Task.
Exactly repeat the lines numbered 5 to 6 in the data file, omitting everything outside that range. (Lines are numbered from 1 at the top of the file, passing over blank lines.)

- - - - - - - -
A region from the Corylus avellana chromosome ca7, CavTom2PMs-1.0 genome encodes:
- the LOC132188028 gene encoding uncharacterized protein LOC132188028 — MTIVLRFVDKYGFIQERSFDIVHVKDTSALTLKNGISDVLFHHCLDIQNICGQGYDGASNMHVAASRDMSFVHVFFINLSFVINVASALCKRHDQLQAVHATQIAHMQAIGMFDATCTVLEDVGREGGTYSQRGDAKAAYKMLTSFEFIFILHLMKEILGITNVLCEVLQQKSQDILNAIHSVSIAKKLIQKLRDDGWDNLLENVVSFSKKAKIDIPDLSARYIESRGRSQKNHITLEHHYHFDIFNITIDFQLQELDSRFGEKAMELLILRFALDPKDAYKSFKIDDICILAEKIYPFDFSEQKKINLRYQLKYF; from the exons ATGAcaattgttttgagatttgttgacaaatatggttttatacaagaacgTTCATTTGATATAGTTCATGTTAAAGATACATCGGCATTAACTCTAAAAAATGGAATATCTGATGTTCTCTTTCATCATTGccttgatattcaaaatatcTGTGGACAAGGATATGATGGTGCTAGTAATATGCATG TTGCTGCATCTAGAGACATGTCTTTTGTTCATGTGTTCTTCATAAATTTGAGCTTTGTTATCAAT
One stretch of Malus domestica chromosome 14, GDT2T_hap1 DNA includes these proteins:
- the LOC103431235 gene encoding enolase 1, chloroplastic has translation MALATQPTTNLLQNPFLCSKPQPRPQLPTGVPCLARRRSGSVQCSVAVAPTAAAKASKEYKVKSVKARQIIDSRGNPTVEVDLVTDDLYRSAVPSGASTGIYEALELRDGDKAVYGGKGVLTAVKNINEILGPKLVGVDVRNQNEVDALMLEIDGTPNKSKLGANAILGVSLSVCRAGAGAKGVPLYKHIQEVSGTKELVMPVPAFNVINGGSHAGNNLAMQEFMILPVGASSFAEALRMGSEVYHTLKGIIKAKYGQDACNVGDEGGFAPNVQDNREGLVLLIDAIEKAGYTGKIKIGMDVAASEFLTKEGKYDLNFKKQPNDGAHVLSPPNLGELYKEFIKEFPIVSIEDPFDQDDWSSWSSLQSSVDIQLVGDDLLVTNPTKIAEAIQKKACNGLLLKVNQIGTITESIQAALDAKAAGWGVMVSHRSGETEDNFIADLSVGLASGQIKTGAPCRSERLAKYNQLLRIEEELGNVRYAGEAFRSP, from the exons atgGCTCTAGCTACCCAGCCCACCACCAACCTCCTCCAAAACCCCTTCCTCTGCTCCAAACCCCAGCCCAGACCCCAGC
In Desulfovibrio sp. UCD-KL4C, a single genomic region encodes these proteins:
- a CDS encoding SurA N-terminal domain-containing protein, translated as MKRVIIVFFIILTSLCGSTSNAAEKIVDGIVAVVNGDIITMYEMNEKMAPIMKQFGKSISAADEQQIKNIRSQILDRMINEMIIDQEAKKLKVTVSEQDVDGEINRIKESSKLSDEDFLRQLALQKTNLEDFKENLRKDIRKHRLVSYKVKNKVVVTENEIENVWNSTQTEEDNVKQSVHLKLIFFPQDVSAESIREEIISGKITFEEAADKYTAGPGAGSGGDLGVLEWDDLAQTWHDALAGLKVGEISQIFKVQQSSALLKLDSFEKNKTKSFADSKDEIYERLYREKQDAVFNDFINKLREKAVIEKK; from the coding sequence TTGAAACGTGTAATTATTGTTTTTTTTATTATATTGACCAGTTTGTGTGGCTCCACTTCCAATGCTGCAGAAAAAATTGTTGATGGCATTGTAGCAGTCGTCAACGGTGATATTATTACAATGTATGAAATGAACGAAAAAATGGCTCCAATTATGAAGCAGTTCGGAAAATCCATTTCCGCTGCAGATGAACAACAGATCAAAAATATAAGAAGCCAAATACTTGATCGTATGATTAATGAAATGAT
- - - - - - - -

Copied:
In Desulfovibrio sp. UCD-KL4C, a single genomic region encodes these proteins:
- a CDS encoding SurA N-terminal domain-containing protein, translated as MKRVIIVFFIILTSLCGSTSNAAEKIVDGIVAVVNGDIITMYEMNEKMAPIMKQFGKSISAADEQQIKNIRSQILDRMINEMIIDQEAKKLKVTVSEQDVDGEINRIKESSKLSDEDFLRQLALQKTNLEDFKENLRKDIRKHRLVSYKVKNKVVVTENEIENVWNSTQTEEDNVKQSVHLKLIFFPQDVSAESIREEIISGKITFEEAADKYTAGPGAGSGGDLGVLEWDDLAQTWHDALAGLKVGEISQIFKVQQSSALLKLDSFEKNKTKSFADSKDEIYERLYREKQDAVFNDFINKLREKAVIEKK; from the coding sequence TTGAAACGTGTAATTATTGTTTTTTTTATTATATTGACCAGTTTGTGTGGCTCCACTTCCAATGCTGCAGAAAAAATTGTTGATGGCATTGTAGCAGTCGTCAACGGTGATATTATTACAATGTATGAAATGAACGAAAAAATGGCTCCAATTATGAAGCAGTTCGGAAAATCCATTTCCGCTGCAGATGAACAACAGATCAAAAATATAAGAAGCCAAATACTTGATCGTATGATTAATGAAATGAT